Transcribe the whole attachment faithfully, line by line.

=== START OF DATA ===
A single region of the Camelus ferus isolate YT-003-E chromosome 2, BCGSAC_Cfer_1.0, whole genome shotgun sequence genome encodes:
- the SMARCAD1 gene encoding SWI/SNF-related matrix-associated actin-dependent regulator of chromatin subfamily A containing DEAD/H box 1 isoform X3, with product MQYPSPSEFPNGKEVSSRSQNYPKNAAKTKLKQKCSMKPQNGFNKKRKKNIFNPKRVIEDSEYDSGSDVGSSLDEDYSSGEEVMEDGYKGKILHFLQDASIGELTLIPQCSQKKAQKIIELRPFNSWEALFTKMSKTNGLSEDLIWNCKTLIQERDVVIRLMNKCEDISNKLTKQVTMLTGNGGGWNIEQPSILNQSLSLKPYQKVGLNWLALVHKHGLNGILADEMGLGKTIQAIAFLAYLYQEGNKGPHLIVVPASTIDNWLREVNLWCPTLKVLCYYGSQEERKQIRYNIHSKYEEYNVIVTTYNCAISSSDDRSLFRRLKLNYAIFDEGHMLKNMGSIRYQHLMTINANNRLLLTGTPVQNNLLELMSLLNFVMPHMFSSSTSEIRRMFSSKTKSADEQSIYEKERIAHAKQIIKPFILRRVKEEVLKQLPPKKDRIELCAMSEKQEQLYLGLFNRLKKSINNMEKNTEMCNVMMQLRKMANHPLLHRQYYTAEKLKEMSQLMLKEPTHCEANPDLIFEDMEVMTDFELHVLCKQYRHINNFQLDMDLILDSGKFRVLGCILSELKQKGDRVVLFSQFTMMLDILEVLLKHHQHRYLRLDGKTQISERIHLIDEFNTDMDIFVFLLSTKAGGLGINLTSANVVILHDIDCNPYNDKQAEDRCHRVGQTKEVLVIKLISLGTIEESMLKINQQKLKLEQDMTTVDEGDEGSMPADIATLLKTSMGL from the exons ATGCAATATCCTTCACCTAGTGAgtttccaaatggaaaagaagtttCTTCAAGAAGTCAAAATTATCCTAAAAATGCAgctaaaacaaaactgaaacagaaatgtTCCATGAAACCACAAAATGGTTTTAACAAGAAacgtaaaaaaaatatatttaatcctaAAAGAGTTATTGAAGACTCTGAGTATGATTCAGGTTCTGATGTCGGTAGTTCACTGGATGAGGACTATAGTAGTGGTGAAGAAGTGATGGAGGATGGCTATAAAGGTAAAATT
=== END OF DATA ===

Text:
A single region of the Camelus ferus isolate YT-003-E chromosome 2, BCGSAC_Cfer_1.0, whole genome shotgun sequence genome encodes:
- the SMARCAD1 gene encoding SWI/SNF-related matrix-associated actin-dependent regulator of chromatin subfamily A containing DEAD/H box 1 isoform X3, with product MQYPSPSEFPNGKEVSSRSQNYPKNAAKTKLKQKCSMKPQNGFNKKRKKNIFNPKRVIEDSEYDSGSDVGSSLDEDYSSGEEVMEDGYKGKILHFLQDASIGELTLIPQCSQKKAQKIIELRPFNSWEALFTKMSKTNGLSEDLIWNCKTLIQERDVVIRLMNKCEDISNKLTKQVTMLTGNGGGWNIEQPSILNQSLSLKPYQKVGLNWLALVHKHGLNGILADEMGLGKTIQAIAFLAYLYQEGNKGPHLIVVPASTIDNWLREVNLWCPTLKVLCYYGSQEERKQIRYNIHSKYEEYNVIVTTYNCAISSSDDRSLFRRLKLNYAIFDEGHMLKNMGSIRYQHLMTINANNRLLLTGTPVQNNLLELMSLLNFVMPHMFSSSTSEIRRMFSSKTKSADEQSIYEKERIAHAKQIIKPFILRRVKEEVLKQLPPKKDRIELCAMSEKQEQLYLGLFNRLKKSINNMEKNTEMCNVMMQLRKMANHPLLHRQYYTAEKLKEMSQLMLKEPTHCEANPDLIFEDMEVMTDFELHVLCKQYRHINNFQLDMDLILDSGKFRVLGCILSELKQKGDRVVLFSQFTMMLDILEVLLKHHQHRYLRLDGKTQISERIHLIDEFNTDMDIFVFLLSTKAGGLGINLTSANVVILHDIDCNPYNDKQAEDRCHRVGQTKEVLVIKLISLGTIEESMLKINQQKLKLEQDMTTVDEGDEGSMPADIATLLKTSMGL from the exons ATGCAATATCCTTCACCTAGTGAgtttccaaatggaaaagaagtttCTTCAAGAAGTCAAAATTATCCTAAAAATGCAgctaaaacaaaactgaaacagaaatgtTCCATGAAACCACAAAATGGTTTTAACAAGAAacgtaaaaaaaatatatttaatcctaAAAGAGTTATTGAAGACTCTGAGTATGATTCAGGTTCTGATGTCGGTAGTTCACTGGATGAGGACTATAGTAGTGGTGAAGAAGTGATGGAGGATGGCTATAAAGGTAAAATT